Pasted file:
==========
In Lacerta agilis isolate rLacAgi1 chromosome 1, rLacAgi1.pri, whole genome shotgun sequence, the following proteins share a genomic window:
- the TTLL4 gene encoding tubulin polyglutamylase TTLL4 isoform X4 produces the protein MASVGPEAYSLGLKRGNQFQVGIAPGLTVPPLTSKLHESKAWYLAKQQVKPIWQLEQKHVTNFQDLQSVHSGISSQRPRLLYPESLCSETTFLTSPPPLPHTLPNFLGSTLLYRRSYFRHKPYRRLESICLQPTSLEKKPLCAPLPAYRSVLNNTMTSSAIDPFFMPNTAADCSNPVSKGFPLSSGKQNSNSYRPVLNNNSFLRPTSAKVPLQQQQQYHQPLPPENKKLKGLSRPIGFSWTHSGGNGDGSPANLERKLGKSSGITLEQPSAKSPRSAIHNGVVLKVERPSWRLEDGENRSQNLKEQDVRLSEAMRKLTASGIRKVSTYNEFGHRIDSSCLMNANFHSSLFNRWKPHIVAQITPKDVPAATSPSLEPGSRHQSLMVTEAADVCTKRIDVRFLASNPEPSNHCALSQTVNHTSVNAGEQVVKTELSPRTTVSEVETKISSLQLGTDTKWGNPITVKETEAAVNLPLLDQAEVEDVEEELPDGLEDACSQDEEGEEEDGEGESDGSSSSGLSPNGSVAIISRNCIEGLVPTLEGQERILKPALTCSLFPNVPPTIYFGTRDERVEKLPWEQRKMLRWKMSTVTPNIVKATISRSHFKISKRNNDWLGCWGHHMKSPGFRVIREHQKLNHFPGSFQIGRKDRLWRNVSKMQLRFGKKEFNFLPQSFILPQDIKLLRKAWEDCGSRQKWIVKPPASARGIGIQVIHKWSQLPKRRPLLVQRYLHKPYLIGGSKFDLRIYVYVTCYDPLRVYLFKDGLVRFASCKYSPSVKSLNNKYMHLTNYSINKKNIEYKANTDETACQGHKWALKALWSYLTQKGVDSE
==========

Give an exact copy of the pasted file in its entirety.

In Lacerta agilis isolate rLacAgi1 chromosome 1, rLacAgi1.pri, whole genome shotgun sequence, the following proteins share a genomic window:
- the TTLL4 gene encoding tubulin polyglutamylase TTLL4 isoform X4 produces the protein MASVGPEAYSLGLKRGNQFQVGIAPGLTVPPLTSKLHESKAWYLAKQQVKPIWQLEQKHVTNFQDLQSVHSGISSQRPRLLYPESLCSETTFLTSPPPLPHTLPNFLGSTLLYRRSYFRHKPYRRLESICLQPTSLEKKPLCAPLPAYRSVLNNTMTSSAIDPFFMPNTAADCSNPVSKGFPLSSGKQNSNSYRPVLNNNSFLRPTSAKVPLQQQQQYHQPLPPENKKLKGLSRPIGFSWTHSGGNGDGSPANLERKLGKSSGITLEQPSAKSPRSAIHNGVVLKVERPSWRLEDGENRSQNLKEQDVRLSEAMRKLTASGIRKVSTYNEFGHRIDSSCLMNANFHSSLFNRWKPHIVAQITPKDVPAATSPSLEPGSRHQSLMVTEAADVCTKRIDVRFLASNPEPSNHCALSQTVNHTSVNAGEQVVKTELSPRTTVSEVETKISSLQLGTDTKWGNPITVKETEAAVNLPLLDQAEVEDVEEELPDGLEDACSQDEEGEEEDGEGESDGSSSSGLSPNGSVAIISRNCIEGLVPTLEGQERILKPALTCSLFPNVPPTIYFGTRDERVEKLPWEQRKMLRWKMSTVTPNIVKATISRSHFKISKRNNDWLGCWGHHMKSPGFRVIREHQKLNHFPGSFQIGRKDRLWRNVSKMQLRFGKKEFNFLPQSFILPQDIKLLRKAWEDCGSRQKWIVKPPASARGIGIQVIHKWSQLPKRRPLLVQRYLHKPYLIGGSKFDLRIYVYVTCYDPLRVYLFKDGLVRFASCKYSPSVKSLNNKYMHLTNYSINKKNIEYKANTDETACQGHKWALKALWSYLTQKGVDSE